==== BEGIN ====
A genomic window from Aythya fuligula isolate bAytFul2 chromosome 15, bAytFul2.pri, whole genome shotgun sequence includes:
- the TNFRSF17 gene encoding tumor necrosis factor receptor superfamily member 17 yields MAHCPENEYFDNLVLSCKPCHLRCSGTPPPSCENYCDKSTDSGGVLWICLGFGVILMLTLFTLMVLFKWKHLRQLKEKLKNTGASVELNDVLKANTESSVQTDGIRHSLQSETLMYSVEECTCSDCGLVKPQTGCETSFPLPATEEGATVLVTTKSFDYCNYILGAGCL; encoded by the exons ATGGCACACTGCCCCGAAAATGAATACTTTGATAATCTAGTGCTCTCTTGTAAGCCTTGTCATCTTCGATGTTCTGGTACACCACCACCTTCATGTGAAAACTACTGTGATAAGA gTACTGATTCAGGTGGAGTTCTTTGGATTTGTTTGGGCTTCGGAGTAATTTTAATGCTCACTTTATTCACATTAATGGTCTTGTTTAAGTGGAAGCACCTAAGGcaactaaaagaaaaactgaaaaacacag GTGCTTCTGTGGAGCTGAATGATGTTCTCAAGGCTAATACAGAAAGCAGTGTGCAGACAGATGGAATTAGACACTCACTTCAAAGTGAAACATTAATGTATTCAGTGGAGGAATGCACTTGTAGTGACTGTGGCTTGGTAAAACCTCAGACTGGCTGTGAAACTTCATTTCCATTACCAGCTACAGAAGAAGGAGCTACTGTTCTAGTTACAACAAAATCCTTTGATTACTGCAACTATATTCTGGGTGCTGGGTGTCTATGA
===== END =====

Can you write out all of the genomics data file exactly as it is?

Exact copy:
A genomic window from Aythya fuligula isolate bAytFul2 chromosome 15, bAytFul2.pri, whole genome shotgun sequence includes:
- the TNFRSF17 gene encoding tumor necrosis factor receptor superfamily member 17 yields MAHCPENEYFDNLVLSCKPCHLRCSGTPPPSCENYCDKSTDSGGVLWICLGFGVILMLTLFTLMVLFKWKHLRQLKEKLKNTGASVELNDVLKANTESSVQTDGIRHSLQSETLMYSVEECTCSDCGLVKPQTGCETSFPLPATEEGATVLVTTKSFDYCNYILGAGCL; encoded by the exons ATGGCACACTGCCCCGAAAATGAATACTTTGATAATCTAGTGCTCTCTTGTAAGCCTTGTCATCTTCGATGTTCTGGTACACCACCACCTTCATGTGAAAACTACTGTGATAAGA gTACTGATTCAGGTGGAGTTCTTTGGATTTGTTTGGGCTTCGGAGTAATTTTAATGCTCACTTTATTCACATTAATGGTCTTGTTTAAGTGGAAGCACCTAAGGcaactaaaagaaaaactgaaaaacacag GTGCTTCTGTGGAGCTGAATGATGTTCTCAAGGCTAATACAGAAAGCAGTGTGCAGACAGATGGAATTAGACACTCACTTCAAAGTGAAACATTAATGTATTCAGTGGAGGAATGCACTTGTAGTGACTGTGGCTTGGTAAAACCTCAGACTGGCTGTGAAACTTCATTTCCATTACCAGCTACAGAAGAAGGAGCTACTGTTCTAGTTACAACAAAATCCTTTGATTACTGCAACTATATTCTGGGTGCTGGGTGTCTATGA